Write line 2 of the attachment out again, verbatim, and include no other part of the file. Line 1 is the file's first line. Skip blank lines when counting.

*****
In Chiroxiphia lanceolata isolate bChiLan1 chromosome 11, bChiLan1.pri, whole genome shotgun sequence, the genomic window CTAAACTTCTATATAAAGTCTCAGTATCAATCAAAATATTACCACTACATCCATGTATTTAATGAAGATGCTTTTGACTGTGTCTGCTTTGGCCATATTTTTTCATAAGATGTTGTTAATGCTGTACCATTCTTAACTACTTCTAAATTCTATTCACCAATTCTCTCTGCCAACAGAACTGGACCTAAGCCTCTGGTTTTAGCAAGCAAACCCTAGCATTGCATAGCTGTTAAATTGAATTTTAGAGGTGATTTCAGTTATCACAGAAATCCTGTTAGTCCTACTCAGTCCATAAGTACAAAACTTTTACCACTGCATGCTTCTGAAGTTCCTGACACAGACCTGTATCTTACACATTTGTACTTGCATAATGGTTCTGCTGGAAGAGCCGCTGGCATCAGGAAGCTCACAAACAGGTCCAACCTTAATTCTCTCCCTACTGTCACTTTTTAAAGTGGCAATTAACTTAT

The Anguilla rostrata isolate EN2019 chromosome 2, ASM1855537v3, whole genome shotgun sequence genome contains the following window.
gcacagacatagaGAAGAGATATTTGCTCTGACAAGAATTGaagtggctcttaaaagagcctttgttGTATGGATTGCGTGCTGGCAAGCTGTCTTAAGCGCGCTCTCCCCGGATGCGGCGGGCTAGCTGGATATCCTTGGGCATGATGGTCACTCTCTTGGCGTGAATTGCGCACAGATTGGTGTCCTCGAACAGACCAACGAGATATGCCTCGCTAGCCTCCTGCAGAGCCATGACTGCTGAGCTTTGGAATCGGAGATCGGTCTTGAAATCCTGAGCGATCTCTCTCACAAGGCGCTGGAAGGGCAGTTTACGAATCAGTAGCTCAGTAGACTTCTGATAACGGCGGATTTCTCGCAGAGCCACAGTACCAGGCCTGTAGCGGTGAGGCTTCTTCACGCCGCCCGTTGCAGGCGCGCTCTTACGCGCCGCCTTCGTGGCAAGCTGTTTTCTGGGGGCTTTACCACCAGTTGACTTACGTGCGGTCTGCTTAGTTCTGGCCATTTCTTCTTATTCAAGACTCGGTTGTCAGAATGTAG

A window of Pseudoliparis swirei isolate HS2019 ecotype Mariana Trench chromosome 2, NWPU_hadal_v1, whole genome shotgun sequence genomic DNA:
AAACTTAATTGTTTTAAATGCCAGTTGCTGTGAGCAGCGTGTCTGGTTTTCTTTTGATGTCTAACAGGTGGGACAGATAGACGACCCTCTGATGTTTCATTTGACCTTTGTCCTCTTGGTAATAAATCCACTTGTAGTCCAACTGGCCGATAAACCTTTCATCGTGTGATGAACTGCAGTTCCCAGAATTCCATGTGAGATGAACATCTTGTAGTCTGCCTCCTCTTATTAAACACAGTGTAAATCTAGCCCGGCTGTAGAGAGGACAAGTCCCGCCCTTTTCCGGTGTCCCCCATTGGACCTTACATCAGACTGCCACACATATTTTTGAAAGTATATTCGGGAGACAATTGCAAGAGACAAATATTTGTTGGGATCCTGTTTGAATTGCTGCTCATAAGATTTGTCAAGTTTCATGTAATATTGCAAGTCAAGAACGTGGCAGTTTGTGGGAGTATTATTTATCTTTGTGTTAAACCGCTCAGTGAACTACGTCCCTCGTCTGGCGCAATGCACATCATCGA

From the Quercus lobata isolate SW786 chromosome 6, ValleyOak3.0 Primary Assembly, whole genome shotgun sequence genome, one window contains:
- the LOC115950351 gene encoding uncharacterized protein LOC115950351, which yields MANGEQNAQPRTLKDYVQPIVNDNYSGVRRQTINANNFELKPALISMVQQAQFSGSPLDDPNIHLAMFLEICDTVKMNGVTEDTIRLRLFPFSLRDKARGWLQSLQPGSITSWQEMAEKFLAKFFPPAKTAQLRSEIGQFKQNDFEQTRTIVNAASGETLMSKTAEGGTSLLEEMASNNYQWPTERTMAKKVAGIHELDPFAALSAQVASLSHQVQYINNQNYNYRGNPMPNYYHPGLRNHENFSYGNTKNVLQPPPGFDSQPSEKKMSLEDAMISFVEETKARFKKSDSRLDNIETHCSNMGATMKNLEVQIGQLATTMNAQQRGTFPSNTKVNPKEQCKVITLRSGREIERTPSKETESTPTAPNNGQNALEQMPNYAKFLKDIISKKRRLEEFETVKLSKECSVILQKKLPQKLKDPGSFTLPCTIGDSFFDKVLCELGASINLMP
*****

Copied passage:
The Anguilla rostrata isolate EN2019 chromosome 2, ASM1855537v3, whole genome shotgun sequence genome contains the following window.